Tuesday, December 11, 2007

Fall From Greatness

I came into work a bit early today, and I caught a bit of a radio show I don't hear much anymore -- Walt Bodine's "The Walt Bodine Show". If you're not from around here, you'll not likely recognize his name or his show, but to us, he's been a radio broadcast icon for decades. I've lived my entire life (as have my parents) with his gravely voice always nearby, beckoning from the airwaves. We've loved him.

In recent years, though, listening to his show has been only a hair short of painful. When I last listened regularly, several years ago, Mr. Bodine had started to slip with age -- his voice quavered, he'd become noticeably annoyed with callers, and he had some trouble staying on topic. He rambled, snipped, and sometimes drifted off into old man's land. A blogger at Gone Mild (not a regular read; I found this by a Google search) put it a bit more harshly, but his point in 2005 was valid. Walt Bodine, to the dismay of all of us, is just not the innovator he used to be.

Today, I noticed a significant change in format. In the intervening time, Kelley Weiss (bio available on the KCUR web site) has gone from the girl who told us what's coming up next week to the show's full-time host. While she's listed as co-host on the show's web page, the "host", Mr. Bodine, is reduced to grunts of assent in the background while Ms. Weiss interviews guests and takes listener calls.

It pains me to admit it, but because of this change, the show is bearable again. Walt Bodine was undoubtedly a great man, but his time for radio has passed.

Friday, December 7, 2007


Once a month, I "run errands," during which time I hand-carry my bills to their appropriate destinations and visit the bank to make a deposit and withdrawal. I'm old-fashioned, I guess, but I really do treasure this small bit of human interaction. Such behavior is right in line with my tendency to frequent the same coffee house several times per week, and to build a rapport with the nice lady behind the counter at Panda Express. During this time, I get my monthly fix of external human contact, and enjoy some fresh air in the process. I look forward to it.

This month, I realized the times really are changing, and I don't like it one bit. My first stop is to the credit card bank to pay what I owe them. I stand in line (actually, there's seldom a line inside), speak face-to-face with a teller, and thank them with a smile when the thirty-second transaction is complete. This month was no different. The lady even made sure I got my new card in the mail, explained the change in the credit card number, and reminded me to call the line to activate it. Bank of America gets an 'A' for customer service.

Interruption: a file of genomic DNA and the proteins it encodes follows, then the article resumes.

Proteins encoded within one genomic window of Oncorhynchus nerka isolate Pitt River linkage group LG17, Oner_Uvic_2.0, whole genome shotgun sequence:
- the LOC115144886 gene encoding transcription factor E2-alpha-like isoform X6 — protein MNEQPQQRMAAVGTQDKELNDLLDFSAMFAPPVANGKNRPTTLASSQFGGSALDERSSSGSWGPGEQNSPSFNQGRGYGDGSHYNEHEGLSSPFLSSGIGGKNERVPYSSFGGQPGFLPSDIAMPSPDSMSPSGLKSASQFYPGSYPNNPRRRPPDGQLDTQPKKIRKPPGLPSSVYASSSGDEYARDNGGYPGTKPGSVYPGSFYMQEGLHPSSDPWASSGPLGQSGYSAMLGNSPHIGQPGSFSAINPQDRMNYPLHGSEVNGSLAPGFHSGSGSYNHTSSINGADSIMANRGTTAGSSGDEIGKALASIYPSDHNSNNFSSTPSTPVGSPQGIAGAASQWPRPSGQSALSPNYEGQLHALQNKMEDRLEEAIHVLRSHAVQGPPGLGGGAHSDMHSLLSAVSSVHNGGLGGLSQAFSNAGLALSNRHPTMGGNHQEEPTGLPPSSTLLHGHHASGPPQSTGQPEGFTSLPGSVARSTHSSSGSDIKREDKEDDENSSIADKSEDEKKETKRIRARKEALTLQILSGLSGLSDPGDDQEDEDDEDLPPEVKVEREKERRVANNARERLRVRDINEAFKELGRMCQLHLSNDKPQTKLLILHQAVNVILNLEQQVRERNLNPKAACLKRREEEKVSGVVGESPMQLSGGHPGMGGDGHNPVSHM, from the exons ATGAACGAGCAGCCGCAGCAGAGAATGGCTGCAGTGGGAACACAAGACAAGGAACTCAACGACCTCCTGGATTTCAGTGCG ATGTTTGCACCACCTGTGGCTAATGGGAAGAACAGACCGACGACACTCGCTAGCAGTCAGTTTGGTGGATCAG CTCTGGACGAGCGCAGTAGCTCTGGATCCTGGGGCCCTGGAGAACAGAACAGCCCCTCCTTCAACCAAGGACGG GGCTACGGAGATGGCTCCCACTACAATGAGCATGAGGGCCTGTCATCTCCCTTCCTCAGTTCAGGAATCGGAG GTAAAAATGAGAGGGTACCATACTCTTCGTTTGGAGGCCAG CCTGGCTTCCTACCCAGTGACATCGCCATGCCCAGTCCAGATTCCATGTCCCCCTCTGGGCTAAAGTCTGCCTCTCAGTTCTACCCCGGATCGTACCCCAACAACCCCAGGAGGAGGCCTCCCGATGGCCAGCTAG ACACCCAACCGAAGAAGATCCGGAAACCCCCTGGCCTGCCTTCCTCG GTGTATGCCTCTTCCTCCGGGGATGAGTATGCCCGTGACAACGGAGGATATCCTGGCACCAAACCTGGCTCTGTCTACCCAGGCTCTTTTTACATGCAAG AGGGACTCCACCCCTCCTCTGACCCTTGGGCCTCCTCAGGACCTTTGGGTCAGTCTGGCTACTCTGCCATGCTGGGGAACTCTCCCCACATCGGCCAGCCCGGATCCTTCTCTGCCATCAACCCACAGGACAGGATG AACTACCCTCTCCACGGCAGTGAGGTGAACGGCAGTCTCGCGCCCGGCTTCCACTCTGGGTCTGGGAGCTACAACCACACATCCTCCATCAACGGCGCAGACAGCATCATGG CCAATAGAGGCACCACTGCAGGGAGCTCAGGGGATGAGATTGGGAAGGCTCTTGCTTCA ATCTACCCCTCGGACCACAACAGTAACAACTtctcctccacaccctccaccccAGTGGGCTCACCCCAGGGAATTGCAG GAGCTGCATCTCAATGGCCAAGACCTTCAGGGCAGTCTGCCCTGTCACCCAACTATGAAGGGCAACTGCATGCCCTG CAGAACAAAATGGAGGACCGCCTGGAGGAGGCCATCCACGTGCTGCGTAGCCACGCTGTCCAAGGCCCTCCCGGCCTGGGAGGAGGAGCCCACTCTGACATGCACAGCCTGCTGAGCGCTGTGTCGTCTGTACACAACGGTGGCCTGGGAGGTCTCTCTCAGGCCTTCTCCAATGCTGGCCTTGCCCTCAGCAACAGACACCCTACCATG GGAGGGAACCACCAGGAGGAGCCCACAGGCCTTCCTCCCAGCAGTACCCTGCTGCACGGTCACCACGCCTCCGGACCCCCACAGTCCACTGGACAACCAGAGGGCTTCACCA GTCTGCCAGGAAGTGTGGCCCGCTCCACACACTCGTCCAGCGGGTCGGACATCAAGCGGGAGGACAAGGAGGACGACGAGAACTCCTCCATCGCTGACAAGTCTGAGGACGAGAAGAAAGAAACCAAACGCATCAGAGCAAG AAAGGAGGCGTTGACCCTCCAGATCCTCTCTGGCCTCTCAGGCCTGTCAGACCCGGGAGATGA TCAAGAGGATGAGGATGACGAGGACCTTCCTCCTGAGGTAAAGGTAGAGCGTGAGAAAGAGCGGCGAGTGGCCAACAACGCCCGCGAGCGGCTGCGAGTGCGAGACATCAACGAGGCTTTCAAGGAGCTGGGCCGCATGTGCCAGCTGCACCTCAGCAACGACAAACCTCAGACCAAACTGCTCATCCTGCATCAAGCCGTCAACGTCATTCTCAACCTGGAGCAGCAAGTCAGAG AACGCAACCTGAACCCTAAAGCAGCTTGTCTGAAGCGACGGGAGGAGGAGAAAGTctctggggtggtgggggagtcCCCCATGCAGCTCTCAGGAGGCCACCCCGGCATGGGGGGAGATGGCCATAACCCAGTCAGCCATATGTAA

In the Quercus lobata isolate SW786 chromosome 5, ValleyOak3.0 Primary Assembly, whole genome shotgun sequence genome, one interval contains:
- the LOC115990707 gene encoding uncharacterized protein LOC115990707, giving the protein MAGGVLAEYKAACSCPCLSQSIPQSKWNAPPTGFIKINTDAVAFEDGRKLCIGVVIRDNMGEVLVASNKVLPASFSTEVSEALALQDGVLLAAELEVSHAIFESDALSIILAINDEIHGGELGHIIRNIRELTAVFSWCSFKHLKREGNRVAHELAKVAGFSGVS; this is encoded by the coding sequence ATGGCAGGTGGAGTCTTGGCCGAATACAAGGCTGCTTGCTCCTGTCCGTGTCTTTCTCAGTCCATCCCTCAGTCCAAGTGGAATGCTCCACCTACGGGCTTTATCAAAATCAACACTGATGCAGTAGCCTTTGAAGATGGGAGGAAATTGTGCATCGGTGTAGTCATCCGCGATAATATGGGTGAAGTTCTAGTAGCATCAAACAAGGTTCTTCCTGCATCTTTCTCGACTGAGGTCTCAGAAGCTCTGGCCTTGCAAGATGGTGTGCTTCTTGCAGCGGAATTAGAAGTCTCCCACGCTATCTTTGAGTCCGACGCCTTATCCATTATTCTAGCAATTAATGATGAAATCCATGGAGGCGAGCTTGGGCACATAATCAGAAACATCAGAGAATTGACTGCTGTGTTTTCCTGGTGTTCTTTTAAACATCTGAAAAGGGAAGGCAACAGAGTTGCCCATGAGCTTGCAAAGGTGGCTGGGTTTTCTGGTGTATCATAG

Next, I drive a bit further down the road to Cap Fed, my trustworthy savings and loan. This month, I was running a bit late. It seems their office closes at 4:30, so even though they had multiple tellers working, we were separated by two panes of glass and a speaker system in the drive-through. I sit, idling my car, while a teller fifty yards away takes my money for safe keeping. I'm not so fond of that, especially since he could just as easily have been in the other building, but I can make do. At least it's a human. After a perfectly sanitary "Thank you" from the teller, I drove on, not even knowing the man's name. Cap Fed gets a 'C' -- human is indeed preferable, but you could remove the glass and electronics and achieve just the same productivity.

My final stop is to the Sprint store to pay my cell phone bill. They've got lots of folks working in that building -- three girls greet customers as they come in, and half a dozen sales representatives (wireless specialists?) help customers buy products. Customers mill around ogling ridiculously expensive devices, rounding out the atmosphere of hubbub. The first time I visited the store to pay my bill, a sales representative happily took me to his station, processed my check, and explained the electronic processing when I met his return of my check with a confused look. Recently, however, they seem to always be too busy for something as mundane as taking a monthly payment from an existing subscriber. Despite the customer service vibe I pick up in that place, the fifty dollars I owe them is not worth a human's time. No, I'm shuffled off to the corner of the room, where a lifeless, money-eating kiosk waits for dinner. I always have trouble with that thing (because I "forgot" to give Sprint permission to deduct money directly from my checking account), and the grumblings of a service representative troubled to take my money make the experience still lovelier. Sprint's customer service, at least at the store in my neighborhood, is about enough to drive me away.

Technology is great for a lot of things, but for human contact, it hurts significantly. I realize it takes some effort to actually speak with a customer face-to-face, but the customer needs that sometimes. He's not just a revenue source, after all. He's a man.

Thursday, December 6, 2007


We've finally gotten our first significant (read: sticky) snow of the year. I took a photograph.

Winter is finally here. Let's celebrate :-)